A right royal opportunity?
Whether you're a royalist or a republican, nobody can seriously disagree that the royal wedding was brilliantly staged.
With any event involving that number of people and locations, there's always the chance of a glitch. But this was an immaculate operation in the international spotlight.
It was interesting to hear the Mayor of London, Boris Johnson, say it was a dry run for the Olympics.
I'm not absolutely sure that's what William and Catherine saw as the primary purpose of the event.
But it is true that the royal wedding is a pointer to the kind of attention Britain will have for much of 2012 - including the Diamond Jubilee celebrations the month before the Games.
Ceremonial pomp accompanied last week's royal wedding. Picture: AP
I recall a conversation in Beijing with an American television producer who recommended that London's opening ceremony should simply be a combination of that with some of the great rock music we've produced in the last half-century.
Judging by their comments on Facebook, senior figures at Locog were among those impressed by what we saw last Friday.
But there's always been a strain of thought that the Olympic Opening Ceremony should be about the the UK's present and its future rather than the past.
I wrote about this and the diverging political ideas underpinning it a couple of years ago in The Spectator: "to exaggerate only a little, the visions extend from excited East End kiddies running towards the cameras accompanied by a pirate radio club mix -- showing the nation we might become -- to re-enacting Trooping the Colour and floating a battleship up the Thames as a statement about our glorious heritage."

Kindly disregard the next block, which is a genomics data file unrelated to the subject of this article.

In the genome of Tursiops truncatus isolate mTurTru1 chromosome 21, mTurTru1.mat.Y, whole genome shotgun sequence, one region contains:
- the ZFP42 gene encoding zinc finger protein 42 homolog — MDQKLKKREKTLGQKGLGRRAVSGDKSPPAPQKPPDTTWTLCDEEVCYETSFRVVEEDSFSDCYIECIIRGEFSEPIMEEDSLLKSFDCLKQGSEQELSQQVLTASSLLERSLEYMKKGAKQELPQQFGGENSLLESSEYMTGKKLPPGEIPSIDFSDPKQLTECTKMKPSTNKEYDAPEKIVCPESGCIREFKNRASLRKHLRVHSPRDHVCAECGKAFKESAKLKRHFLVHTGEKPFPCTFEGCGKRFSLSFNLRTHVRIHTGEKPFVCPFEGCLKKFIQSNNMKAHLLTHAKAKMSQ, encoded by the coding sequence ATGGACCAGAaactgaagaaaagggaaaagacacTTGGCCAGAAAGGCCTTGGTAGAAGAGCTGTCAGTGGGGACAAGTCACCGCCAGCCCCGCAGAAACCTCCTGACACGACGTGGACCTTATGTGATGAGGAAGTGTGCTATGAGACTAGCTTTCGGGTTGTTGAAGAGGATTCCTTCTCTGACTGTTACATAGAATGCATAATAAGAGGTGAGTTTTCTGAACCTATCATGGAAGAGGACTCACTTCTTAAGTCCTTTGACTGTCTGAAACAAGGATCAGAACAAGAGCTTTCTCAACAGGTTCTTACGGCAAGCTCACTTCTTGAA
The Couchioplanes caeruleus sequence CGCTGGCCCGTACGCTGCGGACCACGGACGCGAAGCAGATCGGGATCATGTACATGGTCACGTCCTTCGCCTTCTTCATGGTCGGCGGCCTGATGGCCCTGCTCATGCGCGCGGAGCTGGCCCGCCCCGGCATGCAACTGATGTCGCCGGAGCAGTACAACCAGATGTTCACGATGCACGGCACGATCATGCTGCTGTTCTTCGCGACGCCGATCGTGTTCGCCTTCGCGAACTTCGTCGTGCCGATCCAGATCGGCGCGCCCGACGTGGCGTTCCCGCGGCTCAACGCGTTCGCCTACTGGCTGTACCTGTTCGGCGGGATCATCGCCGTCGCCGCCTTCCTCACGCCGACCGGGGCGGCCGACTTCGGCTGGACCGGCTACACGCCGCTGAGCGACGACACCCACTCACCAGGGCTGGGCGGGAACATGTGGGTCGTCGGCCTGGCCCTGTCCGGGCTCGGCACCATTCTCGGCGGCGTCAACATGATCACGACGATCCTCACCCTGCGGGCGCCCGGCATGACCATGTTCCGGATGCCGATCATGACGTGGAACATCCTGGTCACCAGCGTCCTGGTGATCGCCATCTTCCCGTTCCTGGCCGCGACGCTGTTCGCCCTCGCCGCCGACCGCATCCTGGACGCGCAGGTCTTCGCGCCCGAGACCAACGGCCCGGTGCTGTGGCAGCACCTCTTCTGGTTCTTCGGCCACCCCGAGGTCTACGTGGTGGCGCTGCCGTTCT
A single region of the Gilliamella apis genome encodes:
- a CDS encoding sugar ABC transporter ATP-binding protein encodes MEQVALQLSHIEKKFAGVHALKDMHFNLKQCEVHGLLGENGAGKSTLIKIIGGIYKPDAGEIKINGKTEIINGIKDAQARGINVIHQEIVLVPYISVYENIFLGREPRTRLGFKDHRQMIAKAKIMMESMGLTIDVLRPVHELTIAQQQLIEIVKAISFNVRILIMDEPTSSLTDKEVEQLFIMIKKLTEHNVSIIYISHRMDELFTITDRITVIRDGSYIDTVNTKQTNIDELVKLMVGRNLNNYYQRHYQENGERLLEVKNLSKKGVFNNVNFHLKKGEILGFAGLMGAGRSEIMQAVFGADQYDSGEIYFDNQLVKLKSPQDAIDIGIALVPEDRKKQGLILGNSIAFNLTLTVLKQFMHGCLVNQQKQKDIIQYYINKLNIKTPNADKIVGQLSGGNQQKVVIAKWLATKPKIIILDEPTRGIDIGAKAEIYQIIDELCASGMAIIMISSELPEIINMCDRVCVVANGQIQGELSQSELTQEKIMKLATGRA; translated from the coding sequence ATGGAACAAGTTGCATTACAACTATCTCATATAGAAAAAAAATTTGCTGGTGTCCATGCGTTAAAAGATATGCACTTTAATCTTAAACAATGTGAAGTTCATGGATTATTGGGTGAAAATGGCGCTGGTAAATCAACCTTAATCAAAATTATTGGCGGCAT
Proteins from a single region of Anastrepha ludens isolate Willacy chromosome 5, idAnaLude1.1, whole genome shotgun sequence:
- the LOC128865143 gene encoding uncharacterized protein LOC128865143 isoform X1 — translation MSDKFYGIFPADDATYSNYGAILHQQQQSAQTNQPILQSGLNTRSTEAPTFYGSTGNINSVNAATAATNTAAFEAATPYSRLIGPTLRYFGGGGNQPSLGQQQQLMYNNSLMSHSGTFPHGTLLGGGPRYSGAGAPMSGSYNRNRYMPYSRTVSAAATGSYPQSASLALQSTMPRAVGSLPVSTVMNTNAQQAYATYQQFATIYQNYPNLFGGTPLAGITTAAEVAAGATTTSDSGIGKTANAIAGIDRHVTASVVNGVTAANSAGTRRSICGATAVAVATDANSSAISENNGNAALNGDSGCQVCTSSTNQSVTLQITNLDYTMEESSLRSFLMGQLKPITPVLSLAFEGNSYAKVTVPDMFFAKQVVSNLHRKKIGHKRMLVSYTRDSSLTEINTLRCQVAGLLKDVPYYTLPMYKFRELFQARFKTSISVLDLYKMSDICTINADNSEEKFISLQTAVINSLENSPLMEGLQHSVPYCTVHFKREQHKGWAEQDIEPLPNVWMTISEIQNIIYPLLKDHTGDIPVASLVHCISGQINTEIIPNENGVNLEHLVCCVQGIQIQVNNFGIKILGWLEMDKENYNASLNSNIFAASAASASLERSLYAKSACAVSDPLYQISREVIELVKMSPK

At the time, I recommended that the answer to this was to find a creative director who would impose their own vision on the ceremony.
Well, that's what happened. But while the royal wedding is fresh in everyone's mind, we'd be keen to hear your views.
Should we stop obsessing about Beijing's gargantuan ceremony and instead learn the lessons closer to home from last week's events? And is this a time to celebrate heritage or explore our potential?
The Olympics opening ceremony is now only 14 months away, and it's already been discussed at the very top.
This is something prime ministers and mayors see as representing our country and our capital city to another huge global audience. Before the die is finally cast, let us know what you'd like to contribute to their thinking.